Ali Al Saloom offers his take on the traditions, culture and heritage of the UAE.
Taking the Bedouin out of the desert in one generation
Ali Al Saloom is on holiday, so for the next two weeks he will share various facts about the UAE. His biography will resume next month.
You can take the Bedouin out of the desert, but you can't take the desert out of the Bedouin.
My generation has never lived in the desert for long stretches of time, but many of us have farms of varying sizes in the oases spread around Al Ain, Liwa and Fujairah.
Obviously, the life we experience on our farms now is way different from that of our ancestors. I remember stories of desert life told by my grandparents, parents, uncles and aunts. My paternal grandfather was a mutawwa, a teacher of the Holy Quran. He travelled by donkey along the Gulf coast from what is now Saudi Arabia to the UAE teaching the tribes and tiny settlements along the way.
Most people think of camels as the ships of the desert, so you may wonder why my grandfather used the donkey as a means of transport. That's because not all of the Gulf region is desert. The topography comprises the salt flats along the coast (known as sabkhas), the mountains (mostly volcanic formations), the vast expanses of desert dunes and the refreshing pools of greenery known as oases or wadis. Each of these different landscapes has its own beauty, and affected livelihoods, transport, survival strategies and lifestyles. As my grandfather travelled the mountain regions, the donkey was the ideal means of transportation because its feet could grip rocky surfaces, unlike those of the camel. Today, motoring writers may debate the pros and cons of Land Rovers and Pajeros, but our ancestors grappled with natural elements and live means of transport, and selected the best one for the terrain.
Bedouin is "badawaiy" in Arabic and means "inhabitants of the desert". A Bedouin caravan invariably consisted of sheep, goats and camels along with tribesmen. Travelling in groups created a culture of loyalty that extended to the entire tribe.
What's in a name?
If I followed the traditional way of introduction I would be Ali bin Abdulkarim bin Ali bin Salem Alsaloom. Abdulkarim is my father, Ali is my grandfather, Salem is my great-grandfather and Al Saloom is the tribe I belong to.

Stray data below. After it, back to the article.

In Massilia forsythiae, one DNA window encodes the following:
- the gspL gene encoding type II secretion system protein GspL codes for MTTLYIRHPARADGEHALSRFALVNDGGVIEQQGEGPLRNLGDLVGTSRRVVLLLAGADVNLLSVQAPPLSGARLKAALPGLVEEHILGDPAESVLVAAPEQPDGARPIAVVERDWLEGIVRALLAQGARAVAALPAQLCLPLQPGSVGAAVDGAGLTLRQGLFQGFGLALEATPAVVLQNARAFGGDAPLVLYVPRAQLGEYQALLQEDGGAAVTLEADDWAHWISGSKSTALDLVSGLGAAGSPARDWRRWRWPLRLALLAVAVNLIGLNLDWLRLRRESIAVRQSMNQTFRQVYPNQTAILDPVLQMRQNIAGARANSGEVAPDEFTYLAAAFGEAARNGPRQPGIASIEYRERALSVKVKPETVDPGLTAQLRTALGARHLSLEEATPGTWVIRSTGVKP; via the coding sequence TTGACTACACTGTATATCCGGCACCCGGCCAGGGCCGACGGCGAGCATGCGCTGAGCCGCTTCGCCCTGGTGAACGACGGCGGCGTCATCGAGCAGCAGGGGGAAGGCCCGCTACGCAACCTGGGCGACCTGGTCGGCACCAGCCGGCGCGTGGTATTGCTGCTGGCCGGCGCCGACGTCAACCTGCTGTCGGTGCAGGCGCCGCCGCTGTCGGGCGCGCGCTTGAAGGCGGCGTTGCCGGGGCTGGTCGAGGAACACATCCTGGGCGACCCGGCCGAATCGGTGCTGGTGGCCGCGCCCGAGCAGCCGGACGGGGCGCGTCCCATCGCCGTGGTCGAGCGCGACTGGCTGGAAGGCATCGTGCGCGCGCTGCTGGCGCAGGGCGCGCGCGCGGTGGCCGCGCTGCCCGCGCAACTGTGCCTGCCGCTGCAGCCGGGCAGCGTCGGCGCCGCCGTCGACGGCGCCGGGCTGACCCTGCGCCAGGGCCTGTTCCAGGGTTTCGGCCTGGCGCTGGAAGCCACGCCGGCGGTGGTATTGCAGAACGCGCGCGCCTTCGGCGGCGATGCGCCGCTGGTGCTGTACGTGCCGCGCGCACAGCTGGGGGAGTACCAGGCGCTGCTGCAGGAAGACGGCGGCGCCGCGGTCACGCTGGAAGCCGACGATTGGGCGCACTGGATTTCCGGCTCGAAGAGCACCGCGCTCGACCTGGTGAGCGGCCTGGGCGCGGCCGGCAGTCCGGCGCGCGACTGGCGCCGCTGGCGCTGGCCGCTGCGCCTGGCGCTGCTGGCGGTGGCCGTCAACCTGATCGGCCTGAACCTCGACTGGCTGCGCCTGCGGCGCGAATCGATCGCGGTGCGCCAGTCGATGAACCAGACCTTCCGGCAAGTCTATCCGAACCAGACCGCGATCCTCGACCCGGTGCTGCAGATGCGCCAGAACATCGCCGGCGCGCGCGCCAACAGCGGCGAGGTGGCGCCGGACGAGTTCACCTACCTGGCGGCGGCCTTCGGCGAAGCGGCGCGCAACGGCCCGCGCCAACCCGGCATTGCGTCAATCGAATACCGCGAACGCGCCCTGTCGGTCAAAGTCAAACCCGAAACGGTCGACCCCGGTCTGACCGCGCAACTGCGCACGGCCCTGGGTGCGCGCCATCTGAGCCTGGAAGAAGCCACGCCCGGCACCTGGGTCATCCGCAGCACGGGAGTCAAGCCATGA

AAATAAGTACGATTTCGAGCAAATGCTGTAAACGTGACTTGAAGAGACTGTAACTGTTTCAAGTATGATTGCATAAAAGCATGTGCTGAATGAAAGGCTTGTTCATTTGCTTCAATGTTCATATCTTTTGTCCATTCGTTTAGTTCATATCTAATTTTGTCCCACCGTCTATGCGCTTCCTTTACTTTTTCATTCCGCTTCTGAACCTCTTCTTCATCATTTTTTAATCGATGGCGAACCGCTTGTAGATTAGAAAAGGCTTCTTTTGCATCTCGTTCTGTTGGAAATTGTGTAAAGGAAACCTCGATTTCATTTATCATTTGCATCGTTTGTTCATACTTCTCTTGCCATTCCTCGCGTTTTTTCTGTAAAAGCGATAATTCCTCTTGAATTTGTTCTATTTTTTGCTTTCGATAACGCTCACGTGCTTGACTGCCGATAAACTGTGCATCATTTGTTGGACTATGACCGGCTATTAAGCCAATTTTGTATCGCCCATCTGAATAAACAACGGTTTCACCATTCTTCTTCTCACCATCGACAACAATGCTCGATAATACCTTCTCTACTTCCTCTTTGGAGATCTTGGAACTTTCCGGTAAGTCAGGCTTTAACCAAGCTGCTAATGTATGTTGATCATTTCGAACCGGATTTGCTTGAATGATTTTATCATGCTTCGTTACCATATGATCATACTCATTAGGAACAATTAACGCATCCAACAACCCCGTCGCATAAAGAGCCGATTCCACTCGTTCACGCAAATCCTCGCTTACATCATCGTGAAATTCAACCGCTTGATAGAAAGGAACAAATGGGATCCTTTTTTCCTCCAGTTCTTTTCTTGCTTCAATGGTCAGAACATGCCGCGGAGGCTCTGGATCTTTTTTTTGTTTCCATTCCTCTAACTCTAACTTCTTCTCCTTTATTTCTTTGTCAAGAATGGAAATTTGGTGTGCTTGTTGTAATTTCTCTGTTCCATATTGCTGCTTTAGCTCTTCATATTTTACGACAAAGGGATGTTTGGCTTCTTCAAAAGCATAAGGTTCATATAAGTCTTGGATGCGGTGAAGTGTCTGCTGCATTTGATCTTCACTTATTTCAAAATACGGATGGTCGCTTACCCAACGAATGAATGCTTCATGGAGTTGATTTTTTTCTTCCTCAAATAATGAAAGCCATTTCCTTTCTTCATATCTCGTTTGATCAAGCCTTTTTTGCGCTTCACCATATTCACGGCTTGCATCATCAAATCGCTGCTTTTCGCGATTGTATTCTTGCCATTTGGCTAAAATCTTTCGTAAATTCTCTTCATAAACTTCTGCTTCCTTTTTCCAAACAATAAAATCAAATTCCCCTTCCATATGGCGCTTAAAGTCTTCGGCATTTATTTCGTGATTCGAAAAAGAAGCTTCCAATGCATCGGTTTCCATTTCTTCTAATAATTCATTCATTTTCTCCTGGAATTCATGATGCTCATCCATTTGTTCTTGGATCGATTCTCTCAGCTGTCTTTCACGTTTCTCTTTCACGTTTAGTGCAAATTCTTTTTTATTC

In the past, a Bedouin would identify himself by naming at least two generations of male ancestors, but now for reasons of convenience we shorten our name to just one generation. The Al in Al Saloom means "belonging to a tribe or clan". The last name is usually derived from the most famous person belonging to that tribe from way back. In my family's case it was an ancestor named Salem who was given the nickname Saloom. And so all the future generations who came from this line are Al Saloom. Thus, the Arabic surname immediately establishes authenticity as to which line we come from and gives us a shared identity as to what specific values our tribe shares, beyond being devout Muslims.
I was recently invited to South Korea by its government to create stronger business and cultural links between our two countries. I was surprised to learn the basis of Korean surnames. Just as Arabs have the name of their tribe in the surname, the last name of South Koreans signifies which "house" they belong to. I was told there are about 20 houses (old families) in all of South Korea, and everyone with the same surname belongs to that particular house. It was then that I understood why practically every South Korean I have come across was either a Kim or a Lee. It is surprising how common the naming process is among different societies and civilisations.
All in the family
The Bedouins - also known as Bedus - bred sheep and camels for their livelihood. Land was divided into recognised tribal orbits within which family groups moved. The desert environment forced the Bedouins to move from time to time in search of grass and water for their animals. Only when they reached an oasis did they settle for a while. The nomadic lifestyle allowed them to take maximum advantage of the meagre resources spread over a wide area. Tribal traditions and moral conduct were derived from the teachings of Islam.
Thus the nomads' way of life was rooted in cooperation, harmony with the environment and within the framework of a clan. This provided social security, since every unit represented a social and economic cell. The family and tribe system was the foundation of the social and political life of the Bedouins. The leader of the tribe commanded the loyalty of the members of the tribe, but his position was entirely dependent on their acceptance of his leadership. He had to lead by consensus. Equally, he had to ensure fair distribution of food and water for the members of his tribe. If, at any time, he lost the confidence of his tribe, he could be unceremoniously deposed. He enjoyed privileges but was expected to be generous and fair in his conduct.